I left home for college in 1970, always knowing that I would never move back to Fort Wayne, Ind. I visit often and have kept in touch with most of my high school friends. It is the place where I expected my parents to grow old and die. But one thing I hadn't considered was that my parents would outlive all their friends, and with their four adult children scattered across the country, Fort Wayne grew foreign to them.
Their decision to move to Princeton, N.J., where my husband Doug and I are raising our family, was somewhat quick. As the eldest child, a lot of the family coordinating has fallen to me over the years. Both my brother and I are doctors and the inevitable planning for our parents' health care will be our responsibility. Yet having Mom and Dad in my town means that the day-to-day coordination has already begun. I have scouted out the right cardiologist, gynecologist, ophthalmologist, internist. I have thought about the hospitals. I am on staff at the University of Pennsylvania. Is that where they should go if something horrible happens? Or should I rely on my friends who are cardiologists at Columbia University in New York? What can I handle on my own? And when will I need the help of my own expert network?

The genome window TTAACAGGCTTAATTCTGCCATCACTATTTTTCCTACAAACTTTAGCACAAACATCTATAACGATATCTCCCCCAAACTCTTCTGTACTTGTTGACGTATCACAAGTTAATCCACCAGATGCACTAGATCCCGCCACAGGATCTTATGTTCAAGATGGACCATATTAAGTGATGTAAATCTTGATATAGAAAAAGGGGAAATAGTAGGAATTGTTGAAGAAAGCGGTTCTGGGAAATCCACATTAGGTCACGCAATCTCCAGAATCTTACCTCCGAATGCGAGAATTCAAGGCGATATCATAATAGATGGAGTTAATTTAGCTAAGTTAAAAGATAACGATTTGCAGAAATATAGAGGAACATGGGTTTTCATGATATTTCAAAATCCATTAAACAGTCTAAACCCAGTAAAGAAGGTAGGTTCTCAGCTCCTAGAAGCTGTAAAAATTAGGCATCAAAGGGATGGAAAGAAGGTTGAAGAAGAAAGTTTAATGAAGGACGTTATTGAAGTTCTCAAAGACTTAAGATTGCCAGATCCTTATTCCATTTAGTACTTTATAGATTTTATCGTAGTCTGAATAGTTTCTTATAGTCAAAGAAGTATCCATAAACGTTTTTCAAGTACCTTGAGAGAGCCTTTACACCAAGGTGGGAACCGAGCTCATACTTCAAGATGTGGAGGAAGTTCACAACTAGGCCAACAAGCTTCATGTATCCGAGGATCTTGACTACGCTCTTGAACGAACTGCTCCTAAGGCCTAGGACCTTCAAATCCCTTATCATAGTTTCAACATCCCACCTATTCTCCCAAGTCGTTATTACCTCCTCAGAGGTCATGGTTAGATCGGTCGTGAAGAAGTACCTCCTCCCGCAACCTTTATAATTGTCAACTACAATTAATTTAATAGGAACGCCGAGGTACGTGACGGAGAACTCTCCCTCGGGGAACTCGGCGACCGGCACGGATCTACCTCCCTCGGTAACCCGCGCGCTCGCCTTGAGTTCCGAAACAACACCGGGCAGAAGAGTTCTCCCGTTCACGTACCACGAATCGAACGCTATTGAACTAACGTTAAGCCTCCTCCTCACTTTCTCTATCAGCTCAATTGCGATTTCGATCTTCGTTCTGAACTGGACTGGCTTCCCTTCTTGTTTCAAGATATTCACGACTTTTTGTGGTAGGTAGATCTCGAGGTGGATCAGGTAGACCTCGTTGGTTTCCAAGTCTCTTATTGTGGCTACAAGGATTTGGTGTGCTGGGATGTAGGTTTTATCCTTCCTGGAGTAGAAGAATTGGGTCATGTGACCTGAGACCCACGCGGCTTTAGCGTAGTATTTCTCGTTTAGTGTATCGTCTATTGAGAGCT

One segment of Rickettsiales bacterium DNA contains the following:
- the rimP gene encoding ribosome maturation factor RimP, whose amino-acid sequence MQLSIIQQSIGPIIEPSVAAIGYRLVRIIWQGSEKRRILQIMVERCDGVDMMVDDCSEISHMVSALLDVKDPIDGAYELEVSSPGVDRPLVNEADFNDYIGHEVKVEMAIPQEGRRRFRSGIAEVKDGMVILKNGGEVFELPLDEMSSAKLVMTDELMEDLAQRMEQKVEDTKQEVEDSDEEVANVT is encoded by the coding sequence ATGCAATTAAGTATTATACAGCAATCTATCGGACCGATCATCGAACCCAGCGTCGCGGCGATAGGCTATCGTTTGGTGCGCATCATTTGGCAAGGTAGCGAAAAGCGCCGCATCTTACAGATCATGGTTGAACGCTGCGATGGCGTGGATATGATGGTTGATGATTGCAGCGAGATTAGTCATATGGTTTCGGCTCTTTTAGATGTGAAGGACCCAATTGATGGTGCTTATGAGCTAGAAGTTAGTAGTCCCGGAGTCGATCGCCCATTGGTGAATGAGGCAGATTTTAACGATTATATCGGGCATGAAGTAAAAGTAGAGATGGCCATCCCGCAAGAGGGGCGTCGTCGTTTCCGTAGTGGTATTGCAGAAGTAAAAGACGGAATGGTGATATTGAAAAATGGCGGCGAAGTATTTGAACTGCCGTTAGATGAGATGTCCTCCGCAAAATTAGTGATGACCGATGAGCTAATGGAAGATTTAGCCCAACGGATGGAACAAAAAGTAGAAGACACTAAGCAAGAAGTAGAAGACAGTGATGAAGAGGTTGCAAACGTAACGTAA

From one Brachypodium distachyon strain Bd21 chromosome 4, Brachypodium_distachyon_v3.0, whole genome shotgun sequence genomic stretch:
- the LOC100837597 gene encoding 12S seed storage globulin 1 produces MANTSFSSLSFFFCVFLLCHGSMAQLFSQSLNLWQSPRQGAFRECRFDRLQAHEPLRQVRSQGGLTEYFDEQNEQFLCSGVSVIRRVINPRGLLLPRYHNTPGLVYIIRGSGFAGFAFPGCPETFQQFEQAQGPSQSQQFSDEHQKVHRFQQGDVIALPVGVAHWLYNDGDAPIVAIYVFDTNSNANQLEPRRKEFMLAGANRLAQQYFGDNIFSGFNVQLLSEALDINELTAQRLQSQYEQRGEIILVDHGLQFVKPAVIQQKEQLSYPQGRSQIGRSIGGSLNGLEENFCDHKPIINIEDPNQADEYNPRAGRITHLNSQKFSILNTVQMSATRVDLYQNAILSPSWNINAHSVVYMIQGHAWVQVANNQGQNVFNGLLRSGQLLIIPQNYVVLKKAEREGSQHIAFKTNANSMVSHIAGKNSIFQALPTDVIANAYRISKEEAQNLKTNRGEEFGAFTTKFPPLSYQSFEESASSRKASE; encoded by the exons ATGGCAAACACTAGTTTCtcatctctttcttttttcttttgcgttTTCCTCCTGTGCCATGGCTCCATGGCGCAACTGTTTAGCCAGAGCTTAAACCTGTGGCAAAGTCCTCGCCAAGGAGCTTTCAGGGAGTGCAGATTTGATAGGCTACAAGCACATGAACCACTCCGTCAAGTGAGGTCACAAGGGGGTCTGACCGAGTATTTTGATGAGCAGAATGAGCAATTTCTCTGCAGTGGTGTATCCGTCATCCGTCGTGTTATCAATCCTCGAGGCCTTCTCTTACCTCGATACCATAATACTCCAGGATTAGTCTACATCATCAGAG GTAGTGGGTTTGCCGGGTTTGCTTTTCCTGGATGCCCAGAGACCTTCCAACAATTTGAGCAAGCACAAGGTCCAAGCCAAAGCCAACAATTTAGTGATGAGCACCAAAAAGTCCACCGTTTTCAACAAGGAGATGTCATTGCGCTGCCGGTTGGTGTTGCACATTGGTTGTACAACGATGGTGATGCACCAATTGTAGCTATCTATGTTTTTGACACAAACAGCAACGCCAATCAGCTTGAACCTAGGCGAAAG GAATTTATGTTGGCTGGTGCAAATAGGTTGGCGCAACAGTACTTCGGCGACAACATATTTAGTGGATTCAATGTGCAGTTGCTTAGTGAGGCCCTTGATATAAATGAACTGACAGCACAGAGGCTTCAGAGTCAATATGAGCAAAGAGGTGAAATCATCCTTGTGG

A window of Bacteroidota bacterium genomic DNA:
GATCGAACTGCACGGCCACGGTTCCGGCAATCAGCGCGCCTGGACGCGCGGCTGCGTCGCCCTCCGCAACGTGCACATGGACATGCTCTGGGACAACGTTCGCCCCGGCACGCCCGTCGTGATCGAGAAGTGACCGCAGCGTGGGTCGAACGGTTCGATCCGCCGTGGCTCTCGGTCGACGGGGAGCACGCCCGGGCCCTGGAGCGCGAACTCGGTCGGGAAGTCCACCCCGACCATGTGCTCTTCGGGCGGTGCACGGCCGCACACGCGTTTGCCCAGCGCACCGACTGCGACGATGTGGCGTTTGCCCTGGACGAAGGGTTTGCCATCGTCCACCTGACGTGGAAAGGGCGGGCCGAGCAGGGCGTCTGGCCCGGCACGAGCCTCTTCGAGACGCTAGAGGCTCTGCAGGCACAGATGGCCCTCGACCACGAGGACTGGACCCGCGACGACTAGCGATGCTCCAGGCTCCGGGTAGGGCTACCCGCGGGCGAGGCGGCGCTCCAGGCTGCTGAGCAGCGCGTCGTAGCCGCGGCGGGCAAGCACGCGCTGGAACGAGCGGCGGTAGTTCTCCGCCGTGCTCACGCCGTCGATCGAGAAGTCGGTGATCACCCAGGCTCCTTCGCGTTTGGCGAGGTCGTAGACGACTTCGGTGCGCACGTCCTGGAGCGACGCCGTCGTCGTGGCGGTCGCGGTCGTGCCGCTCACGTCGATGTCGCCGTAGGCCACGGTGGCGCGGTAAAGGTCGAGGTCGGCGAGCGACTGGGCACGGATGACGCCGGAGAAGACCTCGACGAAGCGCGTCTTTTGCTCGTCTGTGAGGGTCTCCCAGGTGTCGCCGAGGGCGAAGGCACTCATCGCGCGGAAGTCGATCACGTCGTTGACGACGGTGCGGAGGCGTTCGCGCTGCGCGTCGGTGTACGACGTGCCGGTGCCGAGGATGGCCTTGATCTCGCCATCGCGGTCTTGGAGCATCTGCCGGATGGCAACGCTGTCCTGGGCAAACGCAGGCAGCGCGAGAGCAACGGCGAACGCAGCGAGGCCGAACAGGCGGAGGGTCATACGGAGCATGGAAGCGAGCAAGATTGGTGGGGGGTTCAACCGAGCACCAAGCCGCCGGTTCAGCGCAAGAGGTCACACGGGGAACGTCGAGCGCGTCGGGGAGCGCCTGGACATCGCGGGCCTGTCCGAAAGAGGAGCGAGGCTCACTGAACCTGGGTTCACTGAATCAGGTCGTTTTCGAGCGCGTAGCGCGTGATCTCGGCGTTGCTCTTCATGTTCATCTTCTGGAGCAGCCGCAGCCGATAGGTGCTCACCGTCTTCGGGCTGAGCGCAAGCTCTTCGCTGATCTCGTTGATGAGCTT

And no conversation about such sudden proximity can be truthfully had without the recognition of boundaries. Mom and Dad will be less than 10 minutes away from us. I am thrilled by thoughts of family dinners and shared football games. I can hardly wait to have them see Charlie's school performances and wish Rachel well as she heads off to college. At the same time, our homes have front doors and telephones. They may be the most literal examples of boundaries, but they are metaphors in the larger context. They are meant to be used... both ways.
So, as it has always been in our family, we talk about these things. And by talking, this transition, at this time, may be one of the best gifts ever given to me.